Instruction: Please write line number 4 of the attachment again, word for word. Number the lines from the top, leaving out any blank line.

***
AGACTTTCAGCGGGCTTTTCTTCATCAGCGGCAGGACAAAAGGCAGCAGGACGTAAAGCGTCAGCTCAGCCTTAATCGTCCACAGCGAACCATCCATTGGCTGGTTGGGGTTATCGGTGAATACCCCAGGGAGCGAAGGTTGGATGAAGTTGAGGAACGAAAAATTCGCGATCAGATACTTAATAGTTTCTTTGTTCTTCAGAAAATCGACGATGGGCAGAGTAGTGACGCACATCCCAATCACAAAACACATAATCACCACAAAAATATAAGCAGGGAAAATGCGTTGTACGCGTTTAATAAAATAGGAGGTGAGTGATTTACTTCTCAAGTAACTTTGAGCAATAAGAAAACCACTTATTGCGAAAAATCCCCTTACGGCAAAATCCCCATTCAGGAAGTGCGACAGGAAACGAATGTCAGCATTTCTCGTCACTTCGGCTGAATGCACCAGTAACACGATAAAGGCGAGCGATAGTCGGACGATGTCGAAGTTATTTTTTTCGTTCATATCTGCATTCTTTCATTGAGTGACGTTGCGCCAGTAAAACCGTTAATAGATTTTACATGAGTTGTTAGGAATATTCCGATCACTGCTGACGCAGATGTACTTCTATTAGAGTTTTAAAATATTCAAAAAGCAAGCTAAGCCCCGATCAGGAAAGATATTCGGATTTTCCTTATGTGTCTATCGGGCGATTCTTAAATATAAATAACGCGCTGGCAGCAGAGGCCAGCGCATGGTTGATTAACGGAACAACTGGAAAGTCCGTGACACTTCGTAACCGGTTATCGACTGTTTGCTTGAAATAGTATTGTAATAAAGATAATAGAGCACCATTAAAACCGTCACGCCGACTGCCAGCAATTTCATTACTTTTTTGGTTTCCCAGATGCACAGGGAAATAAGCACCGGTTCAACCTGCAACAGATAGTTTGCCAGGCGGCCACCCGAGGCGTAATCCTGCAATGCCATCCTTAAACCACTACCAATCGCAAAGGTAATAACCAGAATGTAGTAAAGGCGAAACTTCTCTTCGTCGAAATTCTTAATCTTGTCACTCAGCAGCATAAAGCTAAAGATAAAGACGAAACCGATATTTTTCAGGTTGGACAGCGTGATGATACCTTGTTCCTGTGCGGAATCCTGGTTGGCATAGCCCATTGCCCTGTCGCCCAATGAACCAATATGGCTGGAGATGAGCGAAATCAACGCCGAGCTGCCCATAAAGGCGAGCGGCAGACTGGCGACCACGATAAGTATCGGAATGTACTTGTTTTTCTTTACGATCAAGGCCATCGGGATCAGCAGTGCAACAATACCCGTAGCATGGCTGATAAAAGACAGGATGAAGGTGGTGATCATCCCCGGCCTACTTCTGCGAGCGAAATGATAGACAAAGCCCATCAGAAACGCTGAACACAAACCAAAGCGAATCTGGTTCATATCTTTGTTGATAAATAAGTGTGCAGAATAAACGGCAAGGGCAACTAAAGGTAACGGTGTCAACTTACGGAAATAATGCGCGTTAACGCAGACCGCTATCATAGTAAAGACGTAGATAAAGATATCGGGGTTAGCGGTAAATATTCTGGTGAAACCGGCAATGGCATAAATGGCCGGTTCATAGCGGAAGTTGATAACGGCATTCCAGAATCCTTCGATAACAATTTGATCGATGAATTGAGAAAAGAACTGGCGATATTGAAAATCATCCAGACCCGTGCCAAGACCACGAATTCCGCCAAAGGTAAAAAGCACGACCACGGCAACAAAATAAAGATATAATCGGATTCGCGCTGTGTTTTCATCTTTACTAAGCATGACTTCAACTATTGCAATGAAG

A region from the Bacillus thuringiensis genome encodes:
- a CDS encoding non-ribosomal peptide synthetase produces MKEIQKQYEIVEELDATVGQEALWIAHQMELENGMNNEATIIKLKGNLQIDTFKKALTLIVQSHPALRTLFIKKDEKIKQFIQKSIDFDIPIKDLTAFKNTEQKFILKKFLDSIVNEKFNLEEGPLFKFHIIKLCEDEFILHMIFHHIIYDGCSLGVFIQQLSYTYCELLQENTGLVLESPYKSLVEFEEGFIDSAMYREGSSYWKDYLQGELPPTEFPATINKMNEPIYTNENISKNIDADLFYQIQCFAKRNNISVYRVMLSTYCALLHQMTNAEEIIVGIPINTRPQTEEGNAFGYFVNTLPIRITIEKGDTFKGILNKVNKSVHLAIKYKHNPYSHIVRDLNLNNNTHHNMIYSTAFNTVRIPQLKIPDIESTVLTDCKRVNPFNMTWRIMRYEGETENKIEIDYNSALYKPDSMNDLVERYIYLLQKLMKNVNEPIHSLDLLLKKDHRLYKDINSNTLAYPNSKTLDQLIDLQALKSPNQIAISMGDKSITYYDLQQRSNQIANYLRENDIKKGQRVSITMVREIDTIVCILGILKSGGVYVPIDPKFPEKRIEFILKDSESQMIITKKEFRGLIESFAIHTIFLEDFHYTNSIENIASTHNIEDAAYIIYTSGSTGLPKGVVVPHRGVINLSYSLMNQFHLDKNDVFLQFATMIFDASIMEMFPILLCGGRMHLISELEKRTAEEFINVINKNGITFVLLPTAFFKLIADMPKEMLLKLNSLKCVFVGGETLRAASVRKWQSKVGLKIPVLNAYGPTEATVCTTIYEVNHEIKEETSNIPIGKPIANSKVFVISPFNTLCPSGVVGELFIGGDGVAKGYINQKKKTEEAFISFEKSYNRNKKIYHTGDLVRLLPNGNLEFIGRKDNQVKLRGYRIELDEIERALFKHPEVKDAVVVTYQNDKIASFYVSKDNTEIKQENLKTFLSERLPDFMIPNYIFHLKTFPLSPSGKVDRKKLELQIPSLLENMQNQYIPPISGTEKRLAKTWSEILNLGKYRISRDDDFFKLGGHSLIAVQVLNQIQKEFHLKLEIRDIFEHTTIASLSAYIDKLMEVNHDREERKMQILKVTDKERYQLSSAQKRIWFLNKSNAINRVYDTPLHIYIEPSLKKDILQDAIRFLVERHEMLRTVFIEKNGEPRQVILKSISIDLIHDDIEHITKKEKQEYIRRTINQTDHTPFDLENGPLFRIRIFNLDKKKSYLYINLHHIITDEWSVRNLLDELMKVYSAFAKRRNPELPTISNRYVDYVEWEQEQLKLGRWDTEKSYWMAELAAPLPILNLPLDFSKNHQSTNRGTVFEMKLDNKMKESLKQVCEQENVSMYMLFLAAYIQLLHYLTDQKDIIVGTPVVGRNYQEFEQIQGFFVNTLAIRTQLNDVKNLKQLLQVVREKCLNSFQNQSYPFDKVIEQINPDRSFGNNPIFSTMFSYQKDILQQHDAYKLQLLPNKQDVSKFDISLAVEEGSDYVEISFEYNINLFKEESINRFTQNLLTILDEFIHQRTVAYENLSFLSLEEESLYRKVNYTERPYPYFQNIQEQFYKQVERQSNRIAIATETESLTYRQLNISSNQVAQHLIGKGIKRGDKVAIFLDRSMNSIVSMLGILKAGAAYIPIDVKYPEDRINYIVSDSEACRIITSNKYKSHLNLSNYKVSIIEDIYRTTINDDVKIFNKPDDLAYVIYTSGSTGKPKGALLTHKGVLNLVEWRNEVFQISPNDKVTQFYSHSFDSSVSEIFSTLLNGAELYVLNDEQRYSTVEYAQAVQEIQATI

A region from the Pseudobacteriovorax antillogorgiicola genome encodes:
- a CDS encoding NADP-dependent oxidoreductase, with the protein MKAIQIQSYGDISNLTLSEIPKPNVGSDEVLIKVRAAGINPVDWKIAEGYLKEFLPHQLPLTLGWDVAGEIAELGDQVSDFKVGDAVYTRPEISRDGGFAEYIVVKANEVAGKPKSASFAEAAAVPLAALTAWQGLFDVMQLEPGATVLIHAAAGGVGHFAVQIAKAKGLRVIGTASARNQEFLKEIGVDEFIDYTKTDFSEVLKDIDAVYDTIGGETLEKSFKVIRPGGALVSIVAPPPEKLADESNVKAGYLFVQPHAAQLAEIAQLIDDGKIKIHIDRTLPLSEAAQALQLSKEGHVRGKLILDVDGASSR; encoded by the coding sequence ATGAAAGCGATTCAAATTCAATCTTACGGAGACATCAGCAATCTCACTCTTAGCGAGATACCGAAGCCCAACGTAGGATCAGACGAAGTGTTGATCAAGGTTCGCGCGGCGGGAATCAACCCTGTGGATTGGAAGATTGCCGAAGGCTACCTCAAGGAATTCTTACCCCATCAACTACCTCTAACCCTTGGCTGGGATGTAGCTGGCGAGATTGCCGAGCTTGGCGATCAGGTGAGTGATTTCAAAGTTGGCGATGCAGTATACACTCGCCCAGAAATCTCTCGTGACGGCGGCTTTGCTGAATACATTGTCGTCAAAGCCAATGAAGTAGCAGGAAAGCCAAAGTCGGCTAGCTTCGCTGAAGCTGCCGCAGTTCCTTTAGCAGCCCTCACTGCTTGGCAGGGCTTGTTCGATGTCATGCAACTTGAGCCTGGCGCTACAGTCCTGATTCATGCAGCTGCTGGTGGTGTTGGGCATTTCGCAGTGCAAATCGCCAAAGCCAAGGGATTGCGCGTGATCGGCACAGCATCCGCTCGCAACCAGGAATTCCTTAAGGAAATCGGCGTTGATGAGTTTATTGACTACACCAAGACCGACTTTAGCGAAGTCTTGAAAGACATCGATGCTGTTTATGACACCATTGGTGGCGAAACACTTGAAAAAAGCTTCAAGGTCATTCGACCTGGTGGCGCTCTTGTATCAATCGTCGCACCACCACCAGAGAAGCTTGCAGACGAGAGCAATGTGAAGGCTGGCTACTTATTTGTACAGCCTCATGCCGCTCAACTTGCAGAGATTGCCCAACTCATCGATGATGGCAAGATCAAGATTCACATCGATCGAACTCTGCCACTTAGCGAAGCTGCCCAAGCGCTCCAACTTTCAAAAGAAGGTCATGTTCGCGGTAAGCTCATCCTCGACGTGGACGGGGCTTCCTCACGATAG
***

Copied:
A region from the Pseudobacteriovorax antillogorgiicola genome encodes: